Updated April 16: Netezza deploys 8 “slices” per S-Blade… 8 units of parallelism… one for each FPGA core in the Twin times four (2X4) Twinfin architecture (see here). The next generation Netezza Striper will have 16-way parallelism per node with 16 Intel cores and 16 FPGA cores…

Updated April 17: Teradata uses hyper-threading (see here)… so that they will deploy 24 units of parallelism per node on an EDW 6700C (2X6X2) and  32 units of parallelism per node on an EDW 6700H (2X8X2).

You can see the different definitions of the word “massive” in these various parallel processing systems.

Note that the next generation of Xeon processors coming out later this year will have 8X15 processors or 120 cores on a fat node:

  • This will provide HANA with the ability to deploy 240 units of parallelism per node.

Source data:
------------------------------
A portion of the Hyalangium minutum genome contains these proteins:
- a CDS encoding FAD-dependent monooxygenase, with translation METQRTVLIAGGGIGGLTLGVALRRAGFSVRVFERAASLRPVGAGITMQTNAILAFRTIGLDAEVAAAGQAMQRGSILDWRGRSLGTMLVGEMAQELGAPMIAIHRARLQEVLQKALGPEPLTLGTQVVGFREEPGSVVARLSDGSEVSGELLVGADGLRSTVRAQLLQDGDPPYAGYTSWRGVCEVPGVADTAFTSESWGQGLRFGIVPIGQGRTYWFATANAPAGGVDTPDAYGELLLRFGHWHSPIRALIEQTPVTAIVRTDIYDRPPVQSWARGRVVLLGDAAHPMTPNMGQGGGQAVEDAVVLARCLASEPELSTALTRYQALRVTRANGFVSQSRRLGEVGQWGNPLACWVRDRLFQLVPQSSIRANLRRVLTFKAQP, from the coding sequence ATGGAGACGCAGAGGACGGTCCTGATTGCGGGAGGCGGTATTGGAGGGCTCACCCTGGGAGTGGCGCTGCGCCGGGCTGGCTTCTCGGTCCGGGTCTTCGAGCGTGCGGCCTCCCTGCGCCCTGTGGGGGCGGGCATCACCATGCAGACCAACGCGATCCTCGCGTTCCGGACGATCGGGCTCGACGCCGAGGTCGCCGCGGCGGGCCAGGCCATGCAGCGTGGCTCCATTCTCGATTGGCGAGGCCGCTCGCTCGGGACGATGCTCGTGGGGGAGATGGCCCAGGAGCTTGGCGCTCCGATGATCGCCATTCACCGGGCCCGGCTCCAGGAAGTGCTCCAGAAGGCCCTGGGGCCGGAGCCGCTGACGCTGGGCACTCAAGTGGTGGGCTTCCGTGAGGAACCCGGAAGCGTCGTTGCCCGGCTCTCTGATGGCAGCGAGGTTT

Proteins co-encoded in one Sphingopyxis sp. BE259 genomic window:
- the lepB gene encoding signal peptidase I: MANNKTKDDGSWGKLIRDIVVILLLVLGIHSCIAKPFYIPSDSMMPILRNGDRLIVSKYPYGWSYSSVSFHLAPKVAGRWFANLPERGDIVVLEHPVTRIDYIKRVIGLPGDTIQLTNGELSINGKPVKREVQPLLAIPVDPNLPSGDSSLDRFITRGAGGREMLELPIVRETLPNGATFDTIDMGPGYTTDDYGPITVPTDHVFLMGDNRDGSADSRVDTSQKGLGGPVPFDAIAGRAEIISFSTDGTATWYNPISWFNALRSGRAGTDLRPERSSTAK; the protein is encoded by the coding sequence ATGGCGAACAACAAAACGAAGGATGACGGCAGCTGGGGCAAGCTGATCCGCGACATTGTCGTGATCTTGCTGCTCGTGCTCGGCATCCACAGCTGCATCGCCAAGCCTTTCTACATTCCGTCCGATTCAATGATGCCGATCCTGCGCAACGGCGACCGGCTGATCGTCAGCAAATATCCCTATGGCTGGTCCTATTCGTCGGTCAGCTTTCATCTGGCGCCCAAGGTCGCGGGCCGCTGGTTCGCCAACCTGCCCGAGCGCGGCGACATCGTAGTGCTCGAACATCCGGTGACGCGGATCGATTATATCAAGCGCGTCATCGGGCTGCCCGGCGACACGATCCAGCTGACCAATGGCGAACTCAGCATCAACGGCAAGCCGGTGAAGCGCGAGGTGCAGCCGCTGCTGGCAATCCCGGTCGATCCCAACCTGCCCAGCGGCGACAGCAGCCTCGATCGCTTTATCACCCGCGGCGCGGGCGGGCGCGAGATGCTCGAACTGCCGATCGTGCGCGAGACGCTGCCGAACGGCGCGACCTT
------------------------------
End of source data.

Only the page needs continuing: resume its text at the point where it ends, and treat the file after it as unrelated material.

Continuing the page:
• Netezza will have to find a way to scale up the FPGA cores per S-Blade to keep up. TwinFin will have to become QuadFin or DozenFin. It became HexadecaFin… see above. – Rob
  • Exadata will have to put 120 SSD/disk drive combos in each node instead of 12 if they want to maintain the same parallelism-to-disk ratio with 120 units of parallelism.
  • Teradata will have to find a way to get more I/O bandwidth on the problem if they want to deploy nodes with 120+ units of parallelism per node.

Most likely all but HANA will deploy more nodes with a smaller number of cores and pay the price of more servers, more power, more floor space, and inefficient inter-node network communications.

So stay tuned…

More on Exalytics Capacity…

I found myself wondering where did the rule-of-thumb for Exalytics  that suggests that TimesTen can use 800GB of a 1TB memory space… and requires 400GB of that space for work tables leaving room for 400GB of user data… come from (it is quoted everywhere… here is an example… see question #13).